-We went to see the performance of Cain's Book in The Arches Theatre Glasgow. The Arches is a venue I had never heard of before and when we arrived there I wasn't surprised why I hadn't as it isn't your typical area for a theatre venue. The Arches is situated in an under passage in the centre of Glasgow, surrounded by some odd shops and fast food places and one of the entrances to Cenral Station. The area is pretty run down looking, quite dark and dingy and an area I wouldn't feel very comfortable being in on my own. This is pretty fitting for the themes in Cain's book of drug use. The idea that sterotypical views of the locations assossiated with drugs and drug use are pretty dark and dingy and uncomfortable. The Arches stands out significantly from other theatres as it is so diversaly different, not just from the outside appearances and location, but when you get inside the change is surprising.
-When entering The Arches it is hard to believe that the outside and location is the same place. The venue is bright and spacious on the inside, very relaxed and inviting. Brightly lit with dimmed lighting, even the tables are lit from bulbs on the inside. The area is full of chairs and sofas, a gentle hum of peoples conversations fill the room. It is hard to determine exactly what this area is however. As you walk to the back of this room you look down into a cafe area and it becomes clear that The Arches is a very multi purpose venue. This seating area is where we all wait until the performance is announced.
-After visiting The Arches for this performance of Cain's Book, I decided to do some research into the venue itself as it stood out to me and I was interested to find out more about it. In 1991, former Arches Artistic Director Andy Arnold realised the potential of the great cavernous space underneath Glasgow's Central Station. Twenty one years on The Arches has become one of Europe's leading cultural venues playing host to some of Britains biggest club nights, gigs and exciting new theatre. Along with visual arts exhabitions. People also are able to drop in for lunch at the cafe or drinks at the cafe bar. It is clear The Arches isnt just your average theatre venue.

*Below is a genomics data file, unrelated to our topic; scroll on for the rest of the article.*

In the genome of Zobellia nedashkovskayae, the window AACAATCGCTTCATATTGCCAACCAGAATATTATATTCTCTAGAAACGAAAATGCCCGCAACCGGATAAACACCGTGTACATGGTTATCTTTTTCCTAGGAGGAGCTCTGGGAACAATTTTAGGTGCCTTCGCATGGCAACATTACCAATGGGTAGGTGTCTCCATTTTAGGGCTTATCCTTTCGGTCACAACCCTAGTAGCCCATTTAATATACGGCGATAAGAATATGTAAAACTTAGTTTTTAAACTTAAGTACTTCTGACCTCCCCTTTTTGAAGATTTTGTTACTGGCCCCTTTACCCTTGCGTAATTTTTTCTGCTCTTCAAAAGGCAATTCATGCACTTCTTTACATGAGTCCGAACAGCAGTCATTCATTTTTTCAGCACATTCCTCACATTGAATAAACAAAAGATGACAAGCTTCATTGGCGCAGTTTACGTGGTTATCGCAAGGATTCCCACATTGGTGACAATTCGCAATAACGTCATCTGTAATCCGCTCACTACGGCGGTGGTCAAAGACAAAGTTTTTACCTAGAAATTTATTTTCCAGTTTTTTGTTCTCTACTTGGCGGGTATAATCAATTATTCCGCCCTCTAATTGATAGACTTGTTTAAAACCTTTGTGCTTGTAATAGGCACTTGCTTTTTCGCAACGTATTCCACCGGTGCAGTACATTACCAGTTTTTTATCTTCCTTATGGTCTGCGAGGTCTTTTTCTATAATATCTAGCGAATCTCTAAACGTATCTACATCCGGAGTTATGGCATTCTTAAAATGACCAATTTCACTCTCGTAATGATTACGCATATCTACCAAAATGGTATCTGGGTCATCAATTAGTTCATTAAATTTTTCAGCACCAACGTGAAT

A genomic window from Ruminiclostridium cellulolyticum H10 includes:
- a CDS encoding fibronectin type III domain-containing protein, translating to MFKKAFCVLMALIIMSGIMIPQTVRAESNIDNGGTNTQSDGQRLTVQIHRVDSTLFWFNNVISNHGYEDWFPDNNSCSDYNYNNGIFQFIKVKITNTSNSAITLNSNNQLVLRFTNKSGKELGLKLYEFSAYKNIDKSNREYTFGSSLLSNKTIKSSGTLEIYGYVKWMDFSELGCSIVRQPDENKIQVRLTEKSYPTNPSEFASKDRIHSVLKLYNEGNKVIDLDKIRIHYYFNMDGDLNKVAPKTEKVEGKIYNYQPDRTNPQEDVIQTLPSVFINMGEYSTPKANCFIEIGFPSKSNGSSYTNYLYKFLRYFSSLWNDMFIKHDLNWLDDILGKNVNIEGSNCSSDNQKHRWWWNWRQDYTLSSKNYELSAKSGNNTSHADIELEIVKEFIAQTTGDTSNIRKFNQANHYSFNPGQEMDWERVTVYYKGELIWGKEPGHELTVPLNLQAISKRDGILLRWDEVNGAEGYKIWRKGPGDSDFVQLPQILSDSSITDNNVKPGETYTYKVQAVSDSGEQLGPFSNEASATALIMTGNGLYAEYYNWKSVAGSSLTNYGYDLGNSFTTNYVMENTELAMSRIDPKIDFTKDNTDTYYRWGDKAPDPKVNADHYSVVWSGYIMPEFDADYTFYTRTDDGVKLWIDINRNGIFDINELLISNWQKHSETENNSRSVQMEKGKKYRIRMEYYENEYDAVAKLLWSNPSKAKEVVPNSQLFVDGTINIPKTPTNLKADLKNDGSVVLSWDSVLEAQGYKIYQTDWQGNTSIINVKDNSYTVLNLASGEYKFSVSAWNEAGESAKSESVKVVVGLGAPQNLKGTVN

-The architecture within The Arches is very Victorian, which comes from what the venue used to be. The venue is 65,000 square feet of floor space which is spread over two floors and seven arches. The site of the venue was a previously derelict area below the Glasgow Central railway station. When the space was obtained by Andy Arnold, he intended it to be for the purposes of creating a theatre. Realising however the substantial funding that theatre productions require, Arnold decided to stage nightclub events to support his projects, and this practice continues to this day, the clubbing revenues helping to fund the array of events it hosts on a regular basis.
-When inside The Arches we picked up our tickets from the reception desk and were told to wait in the open area of sofas and chairs. It was difficult to imagine sitting here how this relaxed, almost retro style venue, could be harbouring a theatre space somewhere. After the performance was announced, the audience members were all guided to the theatre space. The walk to the theatre was short, however very ironically fitting again for the plays themes. We were guided a path which seemed to lead us further down the building, deeper underground. It was similar to outside, the same dark and dingy atmosphere and lighting. As we walked to the theatre we began to hear very obvious sounds of the trains from central station passing over our heads. This created a rumbling sensation and somehow added an interesting element to the performance we were about to see.
The Performance Space
-The way the audience entered the performance space was reasonably informal. The audience chatted amongst themselves as they entered the theatre. There was no allocated seats for this...
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